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Zim to begin rehab games; updates on Rendon and Espinosa


Zim to begin rehab games; updates on Rendon and Espinosa

Ryan Zimmerman will begin a minor league rehab assignment on Sunday with the Double-A Harrisburg Senators as he continues to work his way back from plantar fasciitis in his left foot.

Zimmerman will appear with the Senators for the first time since he was a prospect in 2005. The Nationals first baseman has been on the disabled list since June 10.

CSN caught up with Zimmerman on Saturday and he explained how he will play through the injury for the rest of the season. He has a specially-made orthotic insole in his left cleat and said he is getting used to playing with it.

“I’ll play with [the orthotic] for the rest of the season. Those things nowadays are so advanced, it’s almost better than wearing a regular shoe because it’s made for your foot. If you’ve never had problems with your feet then you don’t really mess with them, but if you do it’s a pretty simple fix,” he said.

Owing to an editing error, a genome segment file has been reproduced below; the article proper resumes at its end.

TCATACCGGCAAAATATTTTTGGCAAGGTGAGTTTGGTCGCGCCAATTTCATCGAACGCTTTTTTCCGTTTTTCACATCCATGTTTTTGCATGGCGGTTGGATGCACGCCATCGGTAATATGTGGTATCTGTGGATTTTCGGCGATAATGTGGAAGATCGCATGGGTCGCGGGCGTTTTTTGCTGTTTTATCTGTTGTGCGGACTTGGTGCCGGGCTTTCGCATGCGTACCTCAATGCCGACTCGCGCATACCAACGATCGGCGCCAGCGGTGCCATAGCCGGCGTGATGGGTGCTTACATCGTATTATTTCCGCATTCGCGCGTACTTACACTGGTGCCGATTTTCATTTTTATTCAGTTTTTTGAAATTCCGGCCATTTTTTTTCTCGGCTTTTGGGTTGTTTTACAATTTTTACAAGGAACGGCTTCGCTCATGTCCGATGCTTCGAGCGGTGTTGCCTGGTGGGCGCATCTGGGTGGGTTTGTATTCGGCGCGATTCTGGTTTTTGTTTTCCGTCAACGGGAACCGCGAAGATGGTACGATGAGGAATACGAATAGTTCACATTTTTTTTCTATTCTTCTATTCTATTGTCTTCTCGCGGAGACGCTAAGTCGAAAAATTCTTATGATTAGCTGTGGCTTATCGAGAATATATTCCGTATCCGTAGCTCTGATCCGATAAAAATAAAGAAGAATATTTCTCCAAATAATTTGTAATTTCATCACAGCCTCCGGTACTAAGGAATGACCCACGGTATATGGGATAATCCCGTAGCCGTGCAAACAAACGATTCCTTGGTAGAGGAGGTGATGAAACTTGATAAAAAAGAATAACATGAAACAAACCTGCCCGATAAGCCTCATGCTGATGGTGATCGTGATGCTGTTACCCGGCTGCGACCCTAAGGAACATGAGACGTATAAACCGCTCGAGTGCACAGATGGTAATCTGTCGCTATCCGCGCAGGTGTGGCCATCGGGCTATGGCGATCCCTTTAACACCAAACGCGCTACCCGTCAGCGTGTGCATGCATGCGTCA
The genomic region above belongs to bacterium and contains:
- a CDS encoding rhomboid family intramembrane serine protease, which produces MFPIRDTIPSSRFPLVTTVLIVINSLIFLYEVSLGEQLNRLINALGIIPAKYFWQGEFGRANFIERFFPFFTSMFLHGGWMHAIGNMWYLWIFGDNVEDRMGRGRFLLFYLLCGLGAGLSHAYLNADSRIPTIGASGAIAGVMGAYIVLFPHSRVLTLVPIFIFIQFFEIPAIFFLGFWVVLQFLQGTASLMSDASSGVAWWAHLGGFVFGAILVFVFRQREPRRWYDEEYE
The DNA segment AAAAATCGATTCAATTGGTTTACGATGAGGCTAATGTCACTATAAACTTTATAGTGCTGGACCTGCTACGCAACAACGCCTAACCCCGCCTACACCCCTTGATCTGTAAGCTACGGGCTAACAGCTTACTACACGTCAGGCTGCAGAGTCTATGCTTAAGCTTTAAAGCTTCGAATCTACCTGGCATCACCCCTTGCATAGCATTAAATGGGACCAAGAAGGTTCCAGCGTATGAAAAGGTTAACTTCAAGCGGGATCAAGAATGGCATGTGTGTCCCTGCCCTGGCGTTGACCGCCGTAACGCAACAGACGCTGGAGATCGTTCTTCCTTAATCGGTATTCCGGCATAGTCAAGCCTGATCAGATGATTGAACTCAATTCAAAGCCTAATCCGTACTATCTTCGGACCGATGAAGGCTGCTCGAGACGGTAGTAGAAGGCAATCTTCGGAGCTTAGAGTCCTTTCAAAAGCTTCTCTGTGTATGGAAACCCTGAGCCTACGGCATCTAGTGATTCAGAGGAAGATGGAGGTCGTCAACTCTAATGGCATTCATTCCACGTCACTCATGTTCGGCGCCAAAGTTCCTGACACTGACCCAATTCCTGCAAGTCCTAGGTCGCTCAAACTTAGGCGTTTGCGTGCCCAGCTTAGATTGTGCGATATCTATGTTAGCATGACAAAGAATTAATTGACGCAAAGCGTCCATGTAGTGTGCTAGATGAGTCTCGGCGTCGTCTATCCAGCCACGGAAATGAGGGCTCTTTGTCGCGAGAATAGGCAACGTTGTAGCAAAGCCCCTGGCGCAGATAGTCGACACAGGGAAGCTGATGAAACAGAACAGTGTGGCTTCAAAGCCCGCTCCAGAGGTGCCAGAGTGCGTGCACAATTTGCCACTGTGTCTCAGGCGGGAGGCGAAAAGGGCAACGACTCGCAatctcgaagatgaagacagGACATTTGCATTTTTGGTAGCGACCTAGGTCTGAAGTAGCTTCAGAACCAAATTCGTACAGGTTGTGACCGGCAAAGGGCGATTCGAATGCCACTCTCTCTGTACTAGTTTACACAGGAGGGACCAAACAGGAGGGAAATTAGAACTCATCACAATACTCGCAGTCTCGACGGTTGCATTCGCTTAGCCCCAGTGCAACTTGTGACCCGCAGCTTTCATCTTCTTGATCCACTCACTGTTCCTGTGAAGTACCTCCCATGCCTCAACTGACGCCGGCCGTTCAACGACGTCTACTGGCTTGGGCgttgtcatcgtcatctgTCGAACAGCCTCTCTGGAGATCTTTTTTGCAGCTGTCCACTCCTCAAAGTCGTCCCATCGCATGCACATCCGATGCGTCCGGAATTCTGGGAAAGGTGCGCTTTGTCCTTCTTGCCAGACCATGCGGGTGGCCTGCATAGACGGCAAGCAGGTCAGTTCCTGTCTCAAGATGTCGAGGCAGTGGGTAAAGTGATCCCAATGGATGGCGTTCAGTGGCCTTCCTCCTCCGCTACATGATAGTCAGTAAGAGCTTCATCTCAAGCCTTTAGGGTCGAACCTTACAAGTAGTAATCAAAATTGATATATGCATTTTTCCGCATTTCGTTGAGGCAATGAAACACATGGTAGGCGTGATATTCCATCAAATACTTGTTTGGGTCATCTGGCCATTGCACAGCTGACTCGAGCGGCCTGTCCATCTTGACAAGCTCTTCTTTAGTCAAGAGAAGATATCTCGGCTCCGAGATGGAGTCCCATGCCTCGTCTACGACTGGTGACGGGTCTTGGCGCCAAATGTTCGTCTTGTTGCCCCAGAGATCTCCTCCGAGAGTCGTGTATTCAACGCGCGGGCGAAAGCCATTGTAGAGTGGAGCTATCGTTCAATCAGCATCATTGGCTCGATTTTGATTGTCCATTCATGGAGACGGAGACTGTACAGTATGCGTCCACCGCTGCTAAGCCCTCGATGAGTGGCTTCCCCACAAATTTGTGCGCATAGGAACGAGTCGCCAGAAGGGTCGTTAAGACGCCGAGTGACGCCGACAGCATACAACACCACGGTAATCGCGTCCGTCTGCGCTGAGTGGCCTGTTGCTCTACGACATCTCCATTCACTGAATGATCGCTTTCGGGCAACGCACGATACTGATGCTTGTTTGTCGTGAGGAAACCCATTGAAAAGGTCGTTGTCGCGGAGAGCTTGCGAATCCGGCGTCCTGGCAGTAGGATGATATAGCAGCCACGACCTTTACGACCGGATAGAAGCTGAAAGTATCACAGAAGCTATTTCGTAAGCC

Zimmerman is batting .209 through 56 games this season.

Rendon checks in after first minor league rehab assignment game

Anthony Rendon was in the Nationals' clubhouse the day after completing his first minor league rehab assignment game with the Single-A Potomac Nationals. Rendon played third base and went 2-for-2 against the Myrtle Beach Pelicans.

"It’s only been three innings in but at the most part it feels fine right now. I had one ball to my left and felt good. I didn’t die and I’m here the next day so step in the right direction," he said.

Rendon said he feels like his rehab is going well and hopes to return soon from his latest injury, a strained left quadriceps muscle. He has appeared in only 18 games this season due to a host of ailments including a left MCL sprain and tightness in his oblique.

"If I knew what was causing it, I probably wouldn’t be getting injured especially this year. I feel like I haven’t changed my routine over the last couple years and I guess it’s just not my year health-wise," he said.